Indexed on: 12 Feb '13Published on: 12 Feb '13Published in: Current Anesthesiology Reports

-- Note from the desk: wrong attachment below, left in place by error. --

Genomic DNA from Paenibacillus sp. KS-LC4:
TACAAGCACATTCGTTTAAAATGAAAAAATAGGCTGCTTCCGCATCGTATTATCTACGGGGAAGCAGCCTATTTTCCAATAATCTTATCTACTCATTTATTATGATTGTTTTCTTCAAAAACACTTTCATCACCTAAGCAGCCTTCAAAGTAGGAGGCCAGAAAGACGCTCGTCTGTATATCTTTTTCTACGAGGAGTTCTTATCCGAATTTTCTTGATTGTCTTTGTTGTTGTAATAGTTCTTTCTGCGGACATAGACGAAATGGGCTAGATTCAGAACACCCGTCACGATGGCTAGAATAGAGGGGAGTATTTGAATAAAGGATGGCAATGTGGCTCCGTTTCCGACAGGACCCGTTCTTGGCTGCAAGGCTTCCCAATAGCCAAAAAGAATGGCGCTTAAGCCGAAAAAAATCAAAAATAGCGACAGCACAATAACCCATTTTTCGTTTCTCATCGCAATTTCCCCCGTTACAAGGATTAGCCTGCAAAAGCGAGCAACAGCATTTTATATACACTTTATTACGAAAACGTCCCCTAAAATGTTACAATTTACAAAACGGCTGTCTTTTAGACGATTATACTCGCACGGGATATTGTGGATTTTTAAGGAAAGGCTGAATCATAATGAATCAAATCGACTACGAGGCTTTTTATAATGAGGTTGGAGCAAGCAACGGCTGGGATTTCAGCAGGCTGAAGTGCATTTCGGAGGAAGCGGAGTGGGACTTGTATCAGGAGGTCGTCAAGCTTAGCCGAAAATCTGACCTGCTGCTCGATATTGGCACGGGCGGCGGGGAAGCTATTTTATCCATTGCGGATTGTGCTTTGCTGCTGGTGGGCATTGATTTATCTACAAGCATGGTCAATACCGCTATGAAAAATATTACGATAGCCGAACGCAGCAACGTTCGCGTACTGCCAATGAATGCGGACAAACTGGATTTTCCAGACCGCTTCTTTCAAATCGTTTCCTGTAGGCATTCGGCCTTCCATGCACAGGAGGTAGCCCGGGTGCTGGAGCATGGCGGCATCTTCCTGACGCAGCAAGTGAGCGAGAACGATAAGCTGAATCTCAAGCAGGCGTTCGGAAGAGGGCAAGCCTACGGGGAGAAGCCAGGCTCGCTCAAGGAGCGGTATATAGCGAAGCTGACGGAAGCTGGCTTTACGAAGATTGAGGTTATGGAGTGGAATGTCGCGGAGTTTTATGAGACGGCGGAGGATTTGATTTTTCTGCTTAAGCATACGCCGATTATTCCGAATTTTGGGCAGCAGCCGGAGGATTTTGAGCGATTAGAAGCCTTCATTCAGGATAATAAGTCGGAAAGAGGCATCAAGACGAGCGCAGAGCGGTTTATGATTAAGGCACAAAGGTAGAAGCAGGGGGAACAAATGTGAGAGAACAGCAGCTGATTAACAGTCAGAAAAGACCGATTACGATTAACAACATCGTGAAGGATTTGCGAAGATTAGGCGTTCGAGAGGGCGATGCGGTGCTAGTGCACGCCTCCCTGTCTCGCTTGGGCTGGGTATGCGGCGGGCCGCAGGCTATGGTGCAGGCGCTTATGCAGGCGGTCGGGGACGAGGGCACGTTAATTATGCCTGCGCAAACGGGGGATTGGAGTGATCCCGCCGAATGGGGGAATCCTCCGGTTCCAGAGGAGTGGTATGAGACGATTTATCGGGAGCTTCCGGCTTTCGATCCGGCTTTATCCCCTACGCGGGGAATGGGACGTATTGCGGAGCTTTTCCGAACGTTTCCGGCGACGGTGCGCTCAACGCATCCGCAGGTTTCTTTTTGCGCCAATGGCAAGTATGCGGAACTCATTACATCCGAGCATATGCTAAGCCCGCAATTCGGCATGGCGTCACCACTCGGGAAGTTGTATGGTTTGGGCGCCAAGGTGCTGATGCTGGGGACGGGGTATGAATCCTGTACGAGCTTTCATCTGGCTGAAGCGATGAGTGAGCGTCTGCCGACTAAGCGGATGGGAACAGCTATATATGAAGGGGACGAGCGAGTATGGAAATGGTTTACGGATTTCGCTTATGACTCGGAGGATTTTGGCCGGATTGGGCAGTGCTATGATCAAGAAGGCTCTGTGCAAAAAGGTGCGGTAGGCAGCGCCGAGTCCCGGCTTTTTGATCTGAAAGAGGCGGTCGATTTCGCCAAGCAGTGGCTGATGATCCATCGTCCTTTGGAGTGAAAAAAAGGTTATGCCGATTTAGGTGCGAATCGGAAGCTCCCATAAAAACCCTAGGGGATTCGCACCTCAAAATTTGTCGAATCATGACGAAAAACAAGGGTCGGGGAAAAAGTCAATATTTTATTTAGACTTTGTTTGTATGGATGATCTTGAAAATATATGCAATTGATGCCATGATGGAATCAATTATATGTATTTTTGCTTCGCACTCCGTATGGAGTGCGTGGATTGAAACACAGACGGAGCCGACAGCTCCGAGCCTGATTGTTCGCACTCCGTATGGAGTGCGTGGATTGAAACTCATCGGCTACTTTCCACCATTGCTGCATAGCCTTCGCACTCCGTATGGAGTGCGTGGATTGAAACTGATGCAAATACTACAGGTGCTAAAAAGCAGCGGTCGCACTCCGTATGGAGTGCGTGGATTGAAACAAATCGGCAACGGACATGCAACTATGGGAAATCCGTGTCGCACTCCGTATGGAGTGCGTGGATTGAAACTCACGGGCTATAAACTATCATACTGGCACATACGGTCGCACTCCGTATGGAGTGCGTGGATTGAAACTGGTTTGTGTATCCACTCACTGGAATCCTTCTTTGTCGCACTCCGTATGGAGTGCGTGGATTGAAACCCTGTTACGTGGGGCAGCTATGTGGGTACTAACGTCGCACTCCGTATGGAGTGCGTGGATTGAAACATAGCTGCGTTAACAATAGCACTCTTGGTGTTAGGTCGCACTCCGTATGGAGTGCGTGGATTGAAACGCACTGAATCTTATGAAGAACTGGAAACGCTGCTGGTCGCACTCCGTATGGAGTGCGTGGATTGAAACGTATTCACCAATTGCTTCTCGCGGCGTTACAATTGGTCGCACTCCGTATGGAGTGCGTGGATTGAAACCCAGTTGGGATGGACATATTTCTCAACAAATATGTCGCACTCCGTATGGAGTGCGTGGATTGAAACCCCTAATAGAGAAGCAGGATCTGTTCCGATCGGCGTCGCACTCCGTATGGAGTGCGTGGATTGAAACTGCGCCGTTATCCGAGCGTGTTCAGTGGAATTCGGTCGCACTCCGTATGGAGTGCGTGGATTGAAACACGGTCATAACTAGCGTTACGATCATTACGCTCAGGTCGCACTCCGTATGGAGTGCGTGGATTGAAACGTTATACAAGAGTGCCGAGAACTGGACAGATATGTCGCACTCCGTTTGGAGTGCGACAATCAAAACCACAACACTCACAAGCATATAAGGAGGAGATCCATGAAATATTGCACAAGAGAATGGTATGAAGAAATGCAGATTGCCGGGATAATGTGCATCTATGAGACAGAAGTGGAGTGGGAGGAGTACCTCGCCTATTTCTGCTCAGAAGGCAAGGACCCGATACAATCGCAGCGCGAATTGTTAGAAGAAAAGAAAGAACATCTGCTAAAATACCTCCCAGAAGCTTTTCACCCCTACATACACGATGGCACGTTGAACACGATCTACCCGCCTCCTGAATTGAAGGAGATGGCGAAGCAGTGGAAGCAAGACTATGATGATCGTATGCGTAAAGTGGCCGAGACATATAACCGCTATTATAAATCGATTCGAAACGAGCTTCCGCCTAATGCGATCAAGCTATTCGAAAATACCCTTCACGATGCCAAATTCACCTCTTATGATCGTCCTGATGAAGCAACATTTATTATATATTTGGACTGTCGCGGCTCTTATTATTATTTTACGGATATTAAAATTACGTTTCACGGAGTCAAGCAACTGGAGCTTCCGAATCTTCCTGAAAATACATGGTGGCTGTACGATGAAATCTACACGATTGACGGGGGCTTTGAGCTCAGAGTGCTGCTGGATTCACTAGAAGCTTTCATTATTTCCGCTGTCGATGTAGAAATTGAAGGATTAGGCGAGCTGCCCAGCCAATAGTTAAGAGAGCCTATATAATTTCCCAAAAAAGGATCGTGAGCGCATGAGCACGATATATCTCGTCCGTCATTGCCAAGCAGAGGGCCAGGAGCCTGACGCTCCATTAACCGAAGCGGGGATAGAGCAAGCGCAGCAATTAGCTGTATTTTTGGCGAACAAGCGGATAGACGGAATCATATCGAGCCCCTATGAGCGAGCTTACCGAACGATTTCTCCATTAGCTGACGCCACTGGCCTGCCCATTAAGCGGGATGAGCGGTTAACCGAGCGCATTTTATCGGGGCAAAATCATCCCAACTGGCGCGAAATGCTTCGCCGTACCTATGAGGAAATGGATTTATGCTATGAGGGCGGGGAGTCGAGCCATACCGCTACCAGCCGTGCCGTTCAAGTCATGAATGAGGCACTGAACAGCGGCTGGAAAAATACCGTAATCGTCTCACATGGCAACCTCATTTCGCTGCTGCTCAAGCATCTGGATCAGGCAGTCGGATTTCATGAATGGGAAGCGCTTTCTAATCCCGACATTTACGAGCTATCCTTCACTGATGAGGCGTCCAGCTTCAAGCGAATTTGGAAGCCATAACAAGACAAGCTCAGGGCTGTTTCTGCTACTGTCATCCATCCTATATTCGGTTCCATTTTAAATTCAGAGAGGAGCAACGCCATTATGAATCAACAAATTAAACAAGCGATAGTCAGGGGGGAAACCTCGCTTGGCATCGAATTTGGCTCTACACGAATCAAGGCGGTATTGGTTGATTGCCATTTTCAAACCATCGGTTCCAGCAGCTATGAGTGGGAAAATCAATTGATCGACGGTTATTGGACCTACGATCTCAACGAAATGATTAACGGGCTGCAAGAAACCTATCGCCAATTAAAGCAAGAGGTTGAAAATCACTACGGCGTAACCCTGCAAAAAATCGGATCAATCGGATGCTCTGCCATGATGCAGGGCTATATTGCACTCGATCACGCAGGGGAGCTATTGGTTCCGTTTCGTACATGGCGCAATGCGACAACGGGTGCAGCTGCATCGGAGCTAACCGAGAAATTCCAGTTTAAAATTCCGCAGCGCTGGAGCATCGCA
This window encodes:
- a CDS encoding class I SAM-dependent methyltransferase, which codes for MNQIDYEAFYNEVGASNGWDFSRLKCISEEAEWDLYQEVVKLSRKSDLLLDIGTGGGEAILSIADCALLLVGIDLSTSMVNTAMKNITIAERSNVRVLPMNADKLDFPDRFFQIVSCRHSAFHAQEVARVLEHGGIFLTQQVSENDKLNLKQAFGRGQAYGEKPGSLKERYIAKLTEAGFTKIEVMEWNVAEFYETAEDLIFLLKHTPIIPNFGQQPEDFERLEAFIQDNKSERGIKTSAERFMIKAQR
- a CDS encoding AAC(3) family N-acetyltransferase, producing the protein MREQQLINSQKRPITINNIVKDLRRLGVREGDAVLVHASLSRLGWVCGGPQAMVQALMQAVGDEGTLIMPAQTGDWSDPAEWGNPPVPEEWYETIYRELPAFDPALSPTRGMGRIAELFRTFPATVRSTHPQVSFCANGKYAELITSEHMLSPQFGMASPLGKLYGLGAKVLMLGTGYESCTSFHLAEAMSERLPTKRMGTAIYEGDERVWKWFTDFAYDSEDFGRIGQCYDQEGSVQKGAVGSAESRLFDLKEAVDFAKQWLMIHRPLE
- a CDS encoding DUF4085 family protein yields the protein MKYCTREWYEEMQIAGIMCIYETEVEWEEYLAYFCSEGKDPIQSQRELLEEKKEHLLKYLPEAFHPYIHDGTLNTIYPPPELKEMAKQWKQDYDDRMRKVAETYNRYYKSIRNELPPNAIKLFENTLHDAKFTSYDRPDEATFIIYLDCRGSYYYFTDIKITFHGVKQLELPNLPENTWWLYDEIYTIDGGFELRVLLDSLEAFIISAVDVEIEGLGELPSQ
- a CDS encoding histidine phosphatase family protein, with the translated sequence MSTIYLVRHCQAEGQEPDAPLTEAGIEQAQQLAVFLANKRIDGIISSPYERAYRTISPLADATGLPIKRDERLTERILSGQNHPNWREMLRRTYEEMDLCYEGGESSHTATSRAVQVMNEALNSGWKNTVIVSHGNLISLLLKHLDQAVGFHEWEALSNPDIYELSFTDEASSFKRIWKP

Intensive care is an expensive endeavor, estimated to account for more than 4 % of health care expenditure in the USA. The cost of critical care services is expected to increase as the population ages and requires more ICU-level care. Intensivists are physicians specially trained in the care of critically ill patients. A large body of evidence indicates that involvement of intensivists in the care of critically ill patients improves clinical outcome and limits costs. Currently, only about one third of critically ill patients benefit from the care of a dedicated intensivist. This number is expected to increase because the Leapfrog Group, an organization representing a large consortium of health care purchasers, is working to financially reward hospitals with dedicated intensivist staffing. Several different models of critical care delivery exist, and there continues to be debate about the best way to provide care. In addition, a shortage of intensivists has led to a search for the best way to provide off-hours critical care coverage. This article reviews the evidence regarding intensivist-driven care, nighttime coverage, and telemedicine.